Burberry burns £2.8 m of clothes and cosmetics to protect its brand

Burberry to stop burning unsold clothes and using real fur

‘Modern luxury means being socially and environmentally responsible’

Sabrina Barr@fabsab5
Thursday 06 September 2018 14:40

Burberry has announced that it’s going to stop destroying clothes that it’s deemed as “unsaleable” and will no longer manufacture products using real fur.

The announcement comes following the huge backlash that the designer brand received in July, when it was revealed that it had burned £28.6 million of clothes and cosmetics in the past year to “protect its brand.”

In a statement released on its website, Burberry explains that the decision to stop disposing of surplus clothes without delay is part of a new strategy put into place last year to become a more environmentally conscious brand.

“This commitment builds on the goals that we set last year as part of our five-year responsibility agenda and is supported by our new strategy, which is helping tackle the causes of waste,” the statement reads.

“We already reuse, repair, donate or recycle unsaleable products and we will continue to expand these efforts.”

Burberry has destroyed more than £90 million worth of products over the past five years, with the total amount of incinerated stock increasing annually.

Marco Gobbetti, chief executive officer of Burberry, explains that sustainability is a significant element of the brand’s ethos, which is why they’re implementing the changes.

“Modern luxury means being socially and environmentally responsible,” he says.

“This belief is core to us at Burberry and key to our long-term success.

“We are committed to applying the same creativity to all parts of Burberry as we do to our products.”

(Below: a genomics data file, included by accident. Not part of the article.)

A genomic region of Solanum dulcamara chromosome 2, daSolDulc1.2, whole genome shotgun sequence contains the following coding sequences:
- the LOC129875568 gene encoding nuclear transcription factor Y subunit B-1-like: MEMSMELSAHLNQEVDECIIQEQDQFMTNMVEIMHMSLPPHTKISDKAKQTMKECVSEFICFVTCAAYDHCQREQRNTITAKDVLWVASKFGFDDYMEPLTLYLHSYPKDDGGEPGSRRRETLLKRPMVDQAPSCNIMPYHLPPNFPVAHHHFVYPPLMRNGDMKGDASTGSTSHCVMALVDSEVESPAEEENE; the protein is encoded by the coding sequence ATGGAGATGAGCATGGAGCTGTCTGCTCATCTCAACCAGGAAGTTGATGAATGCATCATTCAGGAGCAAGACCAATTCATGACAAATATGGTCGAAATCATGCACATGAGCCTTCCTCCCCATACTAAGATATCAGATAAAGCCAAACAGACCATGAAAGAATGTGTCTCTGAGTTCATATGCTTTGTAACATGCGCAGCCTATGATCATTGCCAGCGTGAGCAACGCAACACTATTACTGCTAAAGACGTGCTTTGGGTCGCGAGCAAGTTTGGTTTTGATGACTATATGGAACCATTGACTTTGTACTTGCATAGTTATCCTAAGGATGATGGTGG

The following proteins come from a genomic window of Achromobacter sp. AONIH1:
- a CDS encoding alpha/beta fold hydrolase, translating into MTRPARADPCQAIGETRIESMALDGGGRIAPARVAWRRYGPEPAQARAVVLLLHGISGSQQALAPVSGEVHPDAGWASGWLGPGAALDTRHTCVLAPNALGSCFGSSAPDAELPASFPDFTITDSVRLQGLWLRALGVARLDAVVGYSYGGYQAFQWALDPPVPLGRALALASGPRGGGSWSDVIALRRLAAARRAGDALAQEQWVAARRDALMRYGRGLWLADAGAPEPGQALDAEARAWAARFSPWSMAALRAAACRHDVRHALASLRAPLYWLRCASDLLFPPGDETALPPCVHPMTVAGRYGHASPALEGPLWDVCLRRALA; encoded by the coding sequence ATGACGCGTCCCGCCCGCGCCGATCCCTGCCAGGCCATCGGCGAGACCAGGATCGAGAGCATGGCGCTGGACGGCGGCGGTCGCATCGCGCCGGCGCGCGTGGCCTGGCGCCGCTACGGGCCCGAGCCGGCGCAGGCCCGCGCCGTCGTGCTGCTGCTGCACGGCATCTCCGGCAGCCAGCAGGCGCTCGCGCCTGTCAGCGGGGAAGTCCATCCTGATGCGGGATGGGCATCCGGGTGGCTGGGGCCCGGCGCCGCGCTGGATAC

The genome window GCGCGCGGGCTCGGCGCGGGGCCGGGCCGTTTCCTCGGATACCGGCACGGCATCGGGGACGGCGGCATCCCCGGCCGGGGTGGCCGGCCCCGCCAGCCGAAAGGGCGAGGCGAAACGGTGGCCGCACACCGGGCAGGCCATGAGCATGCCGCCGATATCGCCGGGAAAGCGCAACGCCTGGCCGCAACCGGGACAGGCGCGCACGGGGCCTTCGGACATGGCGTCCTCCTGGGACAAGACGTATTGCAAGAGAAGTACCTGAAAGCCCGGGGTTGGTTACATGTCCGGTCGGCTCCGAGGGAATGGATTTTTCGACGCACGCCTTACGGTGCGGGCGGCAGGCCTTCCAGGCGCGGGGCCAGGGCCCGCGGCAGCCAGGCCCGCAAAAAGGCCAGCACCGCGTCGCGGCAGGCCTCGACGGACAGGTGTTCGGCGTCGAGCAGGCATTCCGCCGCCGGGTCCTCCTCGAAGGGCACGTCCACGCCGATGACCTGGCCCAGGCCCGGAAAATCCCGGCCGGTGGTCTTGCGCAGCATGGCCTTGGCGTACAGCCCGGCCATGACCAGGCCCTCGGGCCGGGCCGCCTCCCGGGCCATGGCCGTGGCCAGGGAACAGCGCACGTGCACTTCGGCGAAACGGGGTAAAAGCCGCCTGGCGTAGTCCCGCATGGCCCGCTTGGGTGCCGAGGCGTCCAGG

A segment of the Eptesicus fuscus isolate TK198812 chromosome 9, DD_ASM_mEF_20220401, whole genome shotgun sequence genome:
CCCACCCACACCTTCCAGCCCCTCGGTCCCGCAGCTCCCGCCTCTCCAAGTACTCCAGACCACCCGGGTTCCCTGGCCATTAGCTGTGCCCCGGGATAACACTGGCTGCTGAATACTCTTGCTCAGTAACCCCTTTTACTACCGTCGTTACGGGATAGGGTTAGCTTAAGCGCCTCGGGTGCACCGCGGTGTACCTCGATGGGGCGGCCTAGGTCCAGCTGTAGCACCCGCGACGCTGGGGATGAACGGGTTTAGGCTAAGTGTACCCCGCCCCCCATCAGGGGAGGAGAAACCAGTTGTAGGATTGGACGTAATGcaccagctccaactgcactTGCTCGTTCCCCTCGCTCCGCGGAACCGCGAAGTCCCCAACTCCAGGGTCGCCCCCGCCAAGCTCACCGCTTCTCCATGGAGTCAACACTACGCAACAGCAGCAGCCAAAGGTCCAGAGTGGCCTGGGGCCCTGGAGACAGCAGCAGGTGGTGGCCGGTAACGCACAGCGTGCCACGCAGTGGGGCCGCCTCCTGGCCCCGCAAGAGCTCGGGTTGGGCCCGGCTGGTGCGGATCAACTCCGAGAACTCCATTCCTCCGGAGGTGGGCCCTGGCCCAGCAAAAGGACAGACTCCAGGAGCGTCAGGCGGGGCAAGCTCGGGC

In 2017, it was reported that the Burberry Foundation had awarded a grant of £3 million to the Royal College of Art to establish the Burberry Material Futures Research Group, an organisation with the aim of creating new, sustainable materials.

Furthermore, in May the designer brand was named a core partner of the Make Fashion Circular Initiative, which strives to reduce waste in the fashion industry.

Wendy Higgins, director of international media at Humane Society International UK, has expressed her happiness over Burberry’s decision to stop using real fur.

“HSI first met with Burberry almost a decade ago to urge the brand to drop fur, so we are delighted that this iconic British fashion giant is finally going fur free,” she says.

Burberry burns £2.8 m of clothes and cosmetics to protect its brand

“Most British consumers don’t want anything to do with the cruelty of fur and so this is absolutely the right decision by this quintessentially British brand.

“Burberry is very wise to be ending its association with fur and it joins the ranks of an ever increasing number of top designers like Gucci, Michael Kors, DKNY and Versace, who have also realised that real fur has no future in fashion.”

Earlier this year, MPs claimed that Brexit will allow the UK to have a greater degree of control over the sale of real fur in high street shops that’d been labelled as fake.

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